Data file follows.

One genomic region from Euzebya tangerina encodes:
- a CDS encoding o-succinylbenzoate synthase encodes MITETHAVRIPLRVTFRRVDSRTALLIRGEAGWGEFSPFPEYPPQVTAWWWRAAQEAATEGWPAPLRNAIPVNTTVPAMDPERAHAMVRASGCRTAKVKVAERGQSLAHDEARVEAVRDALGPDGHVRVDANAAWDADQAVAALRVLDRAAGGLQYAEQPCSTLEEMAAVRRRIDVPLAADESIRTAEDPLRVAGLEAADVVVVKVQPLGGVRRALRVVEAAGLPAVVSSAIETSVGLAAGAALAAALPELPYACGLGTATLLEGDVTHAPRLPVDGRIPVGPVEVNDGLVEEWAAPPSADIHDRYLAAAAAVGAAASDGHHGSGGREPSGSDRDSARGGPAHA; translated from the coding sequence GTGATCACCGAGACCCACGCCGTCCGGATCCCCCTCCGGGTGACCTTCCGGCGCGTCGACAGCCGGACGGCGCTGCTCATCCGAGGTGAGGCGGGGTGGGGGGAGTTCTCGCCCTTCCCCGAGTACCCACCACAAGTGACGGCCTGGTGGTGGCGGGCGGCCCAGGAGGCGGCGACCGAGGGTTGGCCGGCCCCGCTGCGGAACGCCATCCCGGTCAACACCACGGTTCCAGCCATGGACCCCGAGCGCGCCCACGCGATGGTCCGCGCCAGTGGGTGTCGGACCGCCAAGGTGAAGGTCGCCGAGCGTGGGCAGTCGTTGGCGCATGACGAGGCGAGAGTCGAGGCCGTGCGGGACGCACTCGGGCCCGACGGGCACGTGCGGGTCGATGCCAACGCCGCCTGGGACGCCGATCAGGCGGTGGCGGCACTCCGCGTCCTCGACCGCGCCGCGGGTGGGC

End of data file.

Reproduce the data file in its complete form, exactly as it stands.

One genomic region from Euzebya tangerina encodes:
- a CDS encoding o-succinylbenzoate synthase encodes MITETHAVRIPLRVTFRRVDSRTALLIRGEAGWGEFSPFPEYPPQVTAWWWRAAQEAATEGWPAPLRNAIPVNTTVPAMDPERAHAMVRASGCRTAKVKVAERGQSLAHDEARVEAVRDALGPDGHVRVDANAAWDADQAVAALRVLDRAAGGLQYAEQPCSTLEEMAAVRRRIDVPLAADESIRTAEDPLRVAGLEAADVVVVKVQPLGGVRRALRVVEAAGLPAVVSSAIETSVGLAAGAALAAALPELPYACGLGTATLLEGDVTHAPRLPVDGRIPVGPVEVNDGLVEEWAAPPSADIHDRYLAAAAAVGAAASDGHHGSGGREPSGSDRDSARGGPAHA; translated from the coding sequence GTGATCACCGAGACCCACGCCGTCCGGATCCCCCTCCGGGTGACCTTCCGGCGCGTCGACAGCCGGACGGCGCTGCTCATCCGAGGTGAGGCGGGGTGGGGGGAGTTCTCGCCCTTCCCCGAGTACCCACCACAAGTGACGGCCTGGTGGTGGCGGGCGGCCCAGGAGGCGGCGACCGAGGGTTGGCCGGCCCCGCTGCGGAACGCCATCCCGGTCAACACCACGGTTCCAGCCATGGACCCCGAGCGCGCCCACGCGATGGTCCGCGCCAGTGGGTGTCGGACCGCCAAGGTGAAGGTCGCCGAGCGTGGGCAGTCGTTGGCGCATGACGAGGCGAGAGTCGAGGCCGTGCGGGACGCACTCGGGCCCGACGGGCACGTGCGGGTCGATGCCAACGCCGCCTGGGACGCCGATCAGGCGGTGGCGGCACTCCGCGTCCTCGACCGCGCCGCGGGTGGGC